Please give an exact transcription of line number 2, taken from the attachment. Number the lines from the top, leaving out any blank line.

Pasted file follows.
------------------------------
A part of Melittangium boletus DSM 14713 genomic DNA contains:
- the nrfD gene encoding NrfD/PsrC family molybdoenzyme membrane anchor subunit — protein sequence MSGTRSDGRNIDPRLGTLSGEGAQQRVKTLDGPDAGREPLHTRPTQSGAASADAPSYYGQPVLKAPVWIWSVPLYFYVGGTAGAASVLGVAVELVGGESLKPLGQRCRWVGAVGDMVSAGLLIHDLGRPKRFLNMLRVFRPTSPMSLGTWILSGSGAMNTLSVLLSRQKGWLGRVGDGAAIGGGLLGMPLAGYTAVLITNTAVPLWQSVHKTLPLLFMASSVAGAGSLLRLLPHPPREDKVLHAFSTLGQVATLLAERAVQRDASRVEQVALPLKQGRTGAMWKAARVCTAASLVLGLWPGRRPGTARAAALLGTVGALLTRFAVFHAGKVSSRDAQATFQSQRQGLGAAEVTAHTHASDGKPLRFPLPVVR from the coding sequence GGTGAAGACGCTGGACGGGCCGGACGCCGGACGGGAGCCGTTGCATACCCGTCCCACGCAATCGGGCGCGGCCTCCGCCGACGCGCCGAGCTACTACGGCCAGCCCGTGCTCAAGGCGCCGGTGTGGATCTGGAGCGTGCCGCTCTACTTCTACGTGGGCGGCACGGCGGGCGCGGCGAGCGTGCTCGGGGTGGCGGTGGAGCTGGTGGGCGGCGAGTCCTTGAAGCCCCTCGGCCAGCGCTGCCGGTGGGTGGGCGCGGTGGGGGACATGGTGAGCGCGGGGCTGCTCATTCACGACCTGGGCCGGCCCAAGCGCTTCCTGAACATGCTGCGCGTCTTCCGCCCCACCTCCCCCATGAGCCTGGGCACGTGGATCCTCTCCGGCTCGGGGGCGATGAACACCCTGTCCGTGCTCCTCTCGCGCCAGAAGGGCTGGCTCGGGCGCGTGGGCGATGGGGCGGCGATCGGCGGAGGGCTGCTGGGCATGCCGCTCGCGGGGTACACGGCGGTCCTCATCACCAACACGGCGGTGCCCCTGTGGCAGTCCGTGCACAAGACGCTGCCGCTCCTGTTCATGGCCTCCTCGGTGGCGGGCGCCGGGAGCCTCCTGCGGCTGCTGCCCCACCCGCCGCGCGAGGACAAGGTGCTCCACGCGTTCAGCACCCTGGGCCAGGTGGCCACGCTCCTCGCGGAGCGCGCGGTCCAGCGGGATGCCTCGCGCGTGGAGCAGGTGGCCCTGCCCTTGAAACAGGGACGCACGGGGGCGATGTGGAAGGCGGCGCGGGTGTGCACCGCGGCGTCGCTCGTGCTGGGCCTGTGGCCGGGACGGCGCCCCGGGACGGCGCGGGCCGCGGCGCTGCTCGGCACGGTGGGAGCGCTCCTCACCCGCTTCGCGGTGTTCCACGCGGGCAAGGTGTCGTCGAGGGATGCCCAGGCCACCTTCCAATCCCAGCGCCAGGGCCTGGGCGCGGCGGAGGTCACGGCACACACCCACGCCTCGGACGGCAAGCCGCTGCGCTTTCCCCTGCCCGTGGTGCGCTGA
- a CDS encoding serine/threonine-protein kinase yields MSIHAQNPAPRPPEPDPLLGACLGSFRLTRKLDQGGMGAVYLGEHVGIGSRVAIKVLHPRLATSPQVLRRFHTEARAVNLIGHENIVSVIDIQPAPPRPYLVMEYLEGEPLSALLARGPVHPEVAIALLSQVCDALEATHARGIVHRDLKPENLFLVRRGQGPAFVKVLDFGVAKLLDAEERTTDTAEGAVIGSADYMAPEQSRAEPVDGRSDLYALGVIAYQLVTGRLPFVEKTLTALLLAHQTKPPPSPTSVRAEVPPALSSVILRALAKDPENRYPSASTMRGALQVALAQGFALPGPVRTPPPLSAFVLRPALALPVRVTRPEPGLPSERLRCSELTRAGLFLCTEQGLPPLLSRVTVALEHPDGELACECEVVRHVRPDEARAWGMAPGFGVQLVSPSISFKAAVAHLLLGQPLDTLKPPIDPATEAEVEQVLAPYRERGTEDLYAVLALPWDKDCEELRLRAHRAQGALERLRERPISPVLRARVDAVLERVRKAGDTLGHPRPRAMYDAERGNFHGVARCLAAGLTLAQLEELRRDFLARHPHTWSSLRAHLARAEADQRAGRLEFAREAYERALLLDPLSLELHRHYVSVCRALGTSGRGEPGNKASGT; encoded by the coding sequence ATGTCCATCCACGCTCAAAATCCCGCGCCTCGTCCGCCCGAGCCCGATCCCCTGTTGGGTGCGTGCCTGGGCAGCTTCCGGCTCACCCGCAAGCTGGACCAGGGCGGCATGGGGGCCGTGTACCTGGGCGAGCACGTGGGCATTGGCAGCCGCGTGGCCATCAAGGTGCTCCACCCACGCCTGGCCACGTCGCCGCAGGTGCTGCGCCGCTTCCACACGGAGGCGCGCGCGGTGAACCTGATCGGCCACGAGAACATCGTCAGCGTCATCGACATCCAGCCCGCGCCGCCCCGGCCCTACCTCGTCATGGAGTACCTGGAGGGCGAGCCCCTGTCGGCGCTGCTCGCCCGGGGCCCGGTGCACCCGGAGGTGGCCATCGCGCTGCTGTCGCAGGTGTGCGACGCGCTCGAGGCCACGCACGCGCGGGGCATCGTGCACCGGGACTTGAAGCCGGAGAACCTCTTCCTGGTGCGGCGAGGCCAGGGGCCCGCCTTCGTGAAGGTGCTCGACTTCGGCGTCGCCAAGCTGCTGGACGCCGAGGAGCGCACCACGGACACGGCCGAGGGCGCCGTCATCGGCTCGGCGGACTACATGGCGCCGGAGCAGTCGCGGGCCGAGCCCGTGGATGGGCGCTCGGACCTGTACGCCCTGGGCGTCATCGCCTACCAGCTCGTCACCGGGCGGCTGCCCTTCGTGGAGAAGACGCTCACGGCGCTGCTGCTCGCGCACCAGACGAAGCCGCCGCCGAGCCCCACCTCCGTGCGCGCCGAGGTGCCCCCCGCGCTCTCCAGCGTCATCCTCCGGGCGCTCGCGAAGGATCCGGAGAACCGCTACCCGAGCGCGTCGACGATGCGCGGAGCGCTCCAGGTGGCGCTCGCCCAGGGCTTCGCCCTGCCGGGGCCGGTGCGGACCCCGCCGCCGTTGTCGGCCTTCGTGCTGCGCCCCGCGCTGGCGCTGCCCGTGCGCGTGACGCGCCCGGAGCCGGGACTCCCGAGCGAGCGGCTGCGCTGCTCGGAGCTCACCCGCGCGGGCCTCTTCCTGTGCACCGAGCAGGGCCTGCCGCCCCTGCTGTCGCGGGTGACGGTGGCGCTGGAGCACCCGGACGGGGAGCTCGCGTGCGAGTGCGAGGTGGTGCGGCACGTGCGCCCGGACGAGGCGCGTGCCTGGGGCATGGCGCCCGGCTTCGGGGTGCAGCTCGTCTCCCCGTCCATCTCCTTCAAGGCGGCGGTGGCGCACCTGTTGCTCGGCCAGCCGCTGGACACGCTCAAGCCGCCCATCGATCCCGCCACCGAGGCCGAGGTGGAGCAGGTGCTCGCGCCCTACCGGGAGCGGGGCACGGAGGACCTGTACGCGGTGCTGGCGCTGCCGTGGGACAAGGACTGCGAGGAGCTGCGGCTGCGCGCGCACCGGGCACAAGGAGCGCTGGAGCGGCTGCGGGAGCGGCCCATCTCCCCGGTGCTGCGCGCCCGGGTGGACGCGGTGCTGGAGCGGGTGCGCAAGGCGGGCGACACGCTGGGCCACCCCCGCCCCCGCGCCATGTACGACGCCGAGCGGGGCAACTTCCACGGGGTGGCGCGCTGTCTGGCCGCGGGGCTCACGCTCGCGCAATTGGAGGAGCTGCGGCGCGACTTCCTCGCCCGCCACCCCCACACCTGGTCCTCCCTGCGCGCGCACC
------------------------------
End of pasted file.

- the nrfD gene encoding NrfD/PsrC family molybdoenzyme membrane anchor subunit — protein sequence MSGTRSDGRNIDPRLGTLSGEGAQQRVKTLDGPDAGREPLHTRPTQSGAASADAPSYYGQPVLKAPVWIWSVPLYFYVGGTAGAASVLGVAVELVGGESLKPLGQRCRWVGAVGDMVSAGLLIHDLGRPKRFLNMLRVFRPTSPMSLGTWILSGSGAMNTLSVLLSRQKGWLGRVGDGAAIGGGLLGMPLAGYTAVLITNTAVPLWQSVHKTLPLLFMASSVAGAGSLLRLLPHPPREDKVLHAFSTLGQVATLLAERAVQRDASRVEQVALPLKQGRTGAMWKAARVCTAASLVLGLWPGRRPGTARAAALLGTVGALLTRFAVFHAGKVSSRDAQATFQSQRQGLGAAEVTAHTHASDGKPLRFPLPVVR from the coding sequence GGTGAAGACGCTGGACGGGCCGGACGCCGGACGGGAGCCGTTGCATACCCGTCCCACGCAATCGGGCGCGGCCTCCGCCGACGCGCCGAGCTACTACGGCCAGCCCGTGCTCAAGGCGCCGGTGTGGATCTGGAGCGTGCCGCTCTACTTCTACGTGGGCGGCACGGCGGGCGCGGCGAGCGTGCTCGGGGTGGCGGTGGAGCTGGTGGGCGGCGAGTCCTTGAAGCCCCTCGGCCAGCGCTGCCGGTGGGTGGGCGCGGTGGGGGACATGGTGAGCGCGGGGCTGCTCATTCACGACCTGGGCCGGCCCAAGCGCTTCCTGAACATGCTGCGCGTCTTCCGCCCCACCTCCCCCATGAGCCTGGGCACGTGGATCCTCTCCGGCTCGGGGGCGATGAACACCCTGTCCGTGCTCCTCTCGCGCCAGAAGGGCTGGCTCGGGCGCGTGGGCGATGGGGCGGCGATCGGCGGAGGGCTGCTGGGCATGCCGCTCGCGGGGTACACGGCGGTCCTCATCACCAACACGGCGGTGCCCCTGTGGCAGTCCGTGCACAAGACGCTGCCGCTCCTGTTCATGGCCTCCTCGGTGGCGGGCGCCGGGAGCCTCCTGCGGCTGCTGCCCCACCCGCCGCGCGAGGACAAGGTGCTCCACGCGTTCAGCACCCTGGGCCAGGTGGCCACGCTCCTCGCGGAGCGCGCGGTCCAGCGGGATGCCTCGCGCGTGGAGCAGGTGGCCCTGCCCTTGAAACAGGGACGCACGGGGGCGATGTGGAAGGCGGCGCGGGTGTGCACCGCGGCGTCGCTCGTGCTGGGCCTGTGGCCGGGACGGCGCCCCGGGACGGCGCGGGCCGCGGCGCTGCTCGGCACGGTGGGAGCGCTCCTCACCCGCTTCGCGGTGTTCCACGCGGGCAAGGTGTCGTCGAGGGATGCCCAGGCCACCTTCCAATCCCAGCGCCAGGGCCTGGGCGCGGCGGAGGTCACGGCACACACCCACGCCTCGGACGGCAAGCCGCTGCGCTTTCCCCTGCCCGTGGTGCGCTGA